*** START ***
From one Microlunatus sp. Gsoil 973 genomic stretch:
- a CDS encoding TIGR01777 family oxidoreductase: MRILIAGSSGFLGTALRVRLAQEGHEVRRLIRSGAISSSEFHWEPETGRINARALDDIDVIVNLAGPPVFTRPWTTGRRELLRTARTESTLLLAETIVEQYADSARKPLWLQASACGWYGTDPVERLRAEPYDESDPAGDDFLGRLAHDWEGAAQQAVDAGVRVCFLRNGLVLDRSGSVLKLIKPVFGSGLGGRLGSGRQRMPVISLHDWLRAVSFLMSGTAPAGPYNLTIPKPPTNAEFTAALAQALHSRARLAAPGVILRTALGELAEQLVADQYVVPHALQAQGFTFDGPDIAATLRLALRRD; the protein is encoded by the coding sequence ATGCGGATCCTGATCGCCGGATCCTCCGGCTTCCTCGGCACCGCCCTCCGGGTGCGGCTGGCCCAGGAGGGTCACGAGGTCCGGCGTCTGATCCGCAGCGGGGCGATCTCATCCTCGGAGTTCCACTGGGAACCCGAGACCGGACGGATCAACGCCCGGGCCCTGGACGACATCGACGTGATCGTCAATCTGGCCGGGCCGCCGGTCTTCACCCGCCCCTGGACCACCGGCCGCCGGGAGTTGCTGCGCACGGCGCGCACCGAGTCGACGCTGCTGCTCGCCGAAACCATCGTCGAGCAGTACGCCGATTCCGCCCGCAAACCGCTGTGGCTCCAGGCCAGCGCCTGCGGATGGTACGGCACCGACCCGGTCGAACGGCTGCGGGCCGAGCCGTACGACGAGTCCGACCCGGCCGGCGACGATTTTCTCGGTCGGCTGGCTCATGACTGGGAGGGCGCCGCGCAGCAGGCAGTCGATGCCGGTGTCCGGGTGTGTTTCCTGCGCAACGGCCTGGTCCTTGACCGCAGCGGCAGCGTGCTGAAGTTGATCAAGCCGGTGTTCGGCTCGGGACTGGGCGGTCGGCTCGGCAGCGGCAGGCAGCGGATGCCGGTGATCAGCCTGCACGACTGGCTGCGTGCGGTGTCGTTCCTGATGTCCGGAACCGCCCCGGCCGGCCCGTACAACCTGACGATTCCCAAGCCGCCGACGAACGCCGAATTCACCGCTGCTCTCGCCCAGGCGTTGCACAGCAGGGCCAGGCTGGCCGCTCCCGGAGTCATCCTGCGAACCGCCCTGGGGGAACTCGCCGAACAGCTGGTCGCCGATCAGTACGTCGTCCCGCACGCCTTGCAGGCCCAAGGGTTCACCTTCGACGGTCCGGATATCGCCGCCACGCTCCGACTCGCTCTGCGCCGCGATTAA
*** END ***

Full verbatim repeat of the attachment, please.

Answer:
From one Microlunatus sp. Gsoil 973 genomic stretch:
- a CDS encoding TIGR01777 family oxidoreductase: MRILIAGSSGFLGTALRVRLAQEGHEVRRLIRSGAISSSEFHWEPETGRINARALDDIDVIVNLAGPPVFTRPWTTGRRELLRTARTESTLLLAETIVEQYADSARKPLWLQASACGWYGTDPVERLRAEPYDESDPAGDDFLGRLAHDWEGAAQQAVDAGVRVCFLRNGLVLDRSGSVLKLIKPVFGSGLGGRLGSGRQRMPVISLHDWLRAVSFLMSGTAPAGPYNLTIPKPPTNAEFTAALAQALHSRARLAAPGVILRTALGELAEQLVADQYVVPHALQAQGFTFDGPDIAATLRLALRRD; the protein is encoded by the coding sequence ATGCGGATCCTGATCGCCGGATCCTCCGGCTTCCTCGGCACCGCCCTCCGGGTGCGGCTGGCCCAGGAGGGTCACGAGGTCCGGCGTCTGATCCGCAGCGGGGCGATCTCATCCTCGGAGTTCCACTGGGAACCCGAGACCGGACGGATCAACGCCCGGGCCCTGGACGACATCGACGTGATCGTCAATCTGGCCGGGCCGCCGGTCTTCACCCGCCCCTGGACCACCGGCCGCCGGGAGTTGCTGCGCACGGCGCGCACCGAGTCGACGCTGCTGCTCGCCGAAACCATCGTCGAGCAGTACGCCGATTCCGCCCGCAAACCGCTGTGGCTCCAGGCCAGCGCCTGCGGATGGTACGGCACCGACCCGGTCGAACGGCTGCGGGCCGAGCCGTACGACGAGTCCGACCCGGCCGGCGACGATTTTCTCGGTCGGCTGGCTCATGACTGGGAGGGCGCCGCGCAGCAGGCAGTCGATGCCGGTGTCCGGGTGTGTTTCCTGCGCAACGGCCTGGTCCTTGACCGCAGCGGCAGCGTGCTGAAGTTGATCAAGCCGGTGTTCGGCTCGGGACTGGGCGGTCGGCTCGGCAGCGGCAGGCAGCGGATGCCGGTGATCAGCCTGCACGACTGGCTGCGTGCGGTGTCGTTCCTGATGTCCGGAACCGCCCCGGCCGGCCCGTACAACCTGACGATTCCCAAGCCGCCGACGAACGCCGAATTCACCGCTGCTCTCGCCCAGGCGTTGCACAGCAGGGCCAGGCTGGCCGCTCCCGGAGTCATCCTGCGAACCGCCCTGGGGGAACTCGCCGAACAGCTGGTCGCCGATCAGTACGTCGTCCCGCACGCCTTGCAGGCCCAAGGGTTCACCTTCGACGGTCCGGATATCGCCGCCACGCTCCGACTCGCTCTGCGCCGCGATTAA